Has anyone done anything with cyclomatic complexity? In particular, I’m looking at complexity of SQL and other programmatic interfaces to DBMS platforms (macros, functions, stored procs, etc.). But generally I’d be interested in any work in this subject on the Knime platform.
Can you clarify “complexity of SQL and other programmatic interfaces to DBMS platforms”? SQL is a declarative language where you only specify what you want, not how it should be retrieved, so measuring cyclomatic complexity does not make much sense here. Imagine doing a join:
SELECT * FROM A INNER JOIN B ON A.id = B.id
You send this to the database and depending on things like existing indexes, column statistics, and table sizes it decides to use a nested loop join, hash join, sort-merge join, or some other kind of join algorithm. Each of those can have its own cyclomatic complexity. Additionally, often what you write is not what the DB actually executes. Queries are often rewritten by the query optimizer to be more efficient. A useful tool for finding out more about a query is the EXPLAIN keyword and in most cases the output you get from that is more relevant than cyclomatic complexity.
Views, macros, functions, procedures, and DQL/DML submitted by users and ETL/BI applications. I’m attempting to classify the complexity of code components in a DBMS environment for the purpose of scoping a cloud migration using a refactor/rewrite strategy (code will be rewritten to suite the target environment). These code components include declarative and procedural code, and there are typically thousands that need to be sized.
Perhaps cyclomatic complexity isn’t applicable for declarative languages. I was thinking maybe sentiment analysis would be a better tool. Or is there another tool I’m missing that could help here?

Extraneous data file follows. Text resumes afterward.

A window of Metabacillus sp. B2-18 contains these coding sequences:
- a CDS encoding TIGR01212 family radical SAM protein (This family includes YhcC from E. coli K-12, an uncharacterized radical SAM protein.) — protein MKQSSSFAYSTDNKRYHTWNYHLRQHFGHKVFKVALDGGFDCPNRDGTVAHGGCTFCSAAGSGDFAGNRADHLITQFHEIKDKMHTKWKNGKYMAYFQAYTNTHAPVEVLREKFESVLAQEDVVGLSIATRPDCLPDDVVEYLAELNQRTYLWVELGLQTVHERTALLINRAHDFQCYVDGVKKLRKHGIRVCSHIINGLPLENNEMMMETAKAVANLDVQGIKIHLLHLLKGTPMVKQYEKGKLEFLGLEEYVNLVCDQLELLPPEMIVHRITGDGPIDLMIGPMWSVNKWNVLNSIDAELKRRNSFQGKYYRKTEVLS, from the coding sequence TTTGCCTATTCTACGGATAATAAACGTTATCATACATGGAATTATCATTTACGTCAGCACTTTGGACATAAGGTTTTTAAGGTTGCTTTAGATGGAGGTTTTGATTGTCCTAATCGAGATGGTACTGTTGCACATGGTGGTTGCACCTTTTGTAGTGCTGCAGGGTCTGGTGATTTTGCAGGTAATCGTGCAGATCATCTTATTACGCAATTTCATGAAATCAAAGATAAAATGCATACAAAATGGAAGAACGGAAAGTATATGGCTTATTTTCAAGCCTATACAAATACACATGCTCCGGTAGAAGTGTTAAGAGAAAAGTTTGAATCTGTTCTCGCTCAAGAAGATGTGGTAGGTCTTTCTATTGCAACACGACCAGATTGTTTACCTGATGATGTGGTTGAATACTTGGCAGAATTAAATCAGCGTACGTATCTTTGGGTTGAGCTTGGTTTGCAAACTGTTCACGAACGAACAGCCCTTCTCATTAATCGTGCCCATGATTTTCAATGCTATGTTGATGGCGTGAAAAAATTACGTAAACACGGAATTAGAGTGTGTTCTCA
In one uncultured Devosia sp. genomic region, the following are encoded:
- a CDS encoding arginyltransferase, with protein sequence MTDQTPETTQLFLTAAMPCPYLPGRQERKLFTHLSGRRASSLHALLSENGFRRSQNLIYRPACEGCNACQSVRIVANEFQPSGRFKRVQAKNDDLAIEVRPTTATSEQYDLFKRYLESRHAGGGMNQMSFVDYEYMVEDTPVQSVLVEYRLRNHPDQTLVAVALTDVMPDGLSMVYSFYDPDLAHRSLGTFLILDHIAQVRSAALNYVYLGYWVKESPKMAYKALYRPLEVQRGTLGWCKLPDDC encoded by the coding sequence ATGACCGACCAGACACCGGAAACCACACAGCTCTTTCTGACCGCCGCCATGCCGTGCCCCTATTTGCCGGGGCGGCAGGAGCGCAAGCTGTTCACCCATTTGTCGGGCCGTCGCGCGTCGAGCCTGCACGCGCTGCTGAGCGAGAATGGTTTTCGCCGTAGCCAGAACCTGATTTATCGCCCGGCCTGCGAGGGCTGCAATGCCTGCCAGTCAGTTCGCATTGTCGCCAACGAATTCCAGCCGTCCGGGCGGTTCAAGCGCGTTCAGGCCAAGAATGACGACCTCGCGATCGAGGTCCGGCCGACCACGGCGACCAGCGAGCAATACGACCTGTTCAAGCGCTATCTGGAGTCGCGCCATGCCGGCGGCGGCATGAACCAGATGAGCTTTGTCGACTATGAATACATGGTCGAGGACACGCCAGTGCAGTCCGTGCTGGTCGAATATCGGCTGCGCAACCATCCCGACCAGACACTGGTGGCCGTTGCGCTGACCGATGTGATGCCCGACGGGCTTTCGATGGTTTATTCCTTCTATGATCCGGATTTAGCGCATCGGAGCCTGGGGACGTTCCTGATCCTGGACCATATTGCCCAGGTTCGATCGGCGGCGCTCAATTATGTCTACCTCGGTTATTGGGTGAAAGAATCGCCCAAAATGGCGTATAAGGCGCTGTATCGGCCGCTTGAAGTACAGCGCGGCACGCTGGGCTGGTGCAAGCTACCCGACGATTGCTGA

Sentiment analysis usually refers to the classification of pieces of text into “emotional” sentiment, e.g. telling whether a tweet is positive, neutral, or negative towards a topic.
So am I understanding it correctly that you want to estimate the necessary effort for rewriting different types of code and therefore you are looking for a way to know how easy to understand the code is? In that case you probably need different metrics for procedural and declarative languages, but I am also not sure if a metric based on code alone is enough. Sometimes a piece of code uses a library that is not available in another language and that can increase the rewriting time tremendously.
@AlexanderFillbrunn - thanks for taking time with this…it’s much appreciated.
Spot on: complexity of the code is correlated to time required to reverse engineer (design), the results of which feed into the rewrite (build).
I was expecting to have different models and/or tools for different types of code. But not sure what tool would best suite the task. I was thinking I could repurpose a sentimenter, where tweet=code and positive/neutral/negative=simple/moderate/complex. Sure there will be other complexities (e.g. platform-specific libraries) but these are just bridges to cross.
Which DB are you on ? Oracle ? SQL server ?
I’m not aware of anyone that have done something regarding “Cyclomatic complexity” in Knime but I remember about something nice I’ve seen on internet :
Better PL/SQL (salvis.com)
Because cyclomatic complexity is not enough, they have combined multiple “metrics” (McCabe’s cyclomatic Complexity, Halstead Volume, Maintainability Index). I think they have a free add-on, but I can’t remember. Everything is explained in the pdf.
@SamirAbida this is great…thanks!
My specialty is Teradata, and as that ship sinks we’re seeing more and more of these migrations…can’t keep up with demand. We get mired in scoping/sizing efforts and it would be nice to have an automated/consistent technique in the toolbox. Complexity is just one dimension, but one I think I can automate.
I’m testing Palladian text classification for view DDL. Promising results so far.
So basically, you are using Knime to read your queries and extract the operators (If, Loop, For, Select etc…) to weight them and create a cyclomatic complexity notation, right ?
If so, that sound interesting. I would be interested to see a screenshot of the result, for my knowledge.
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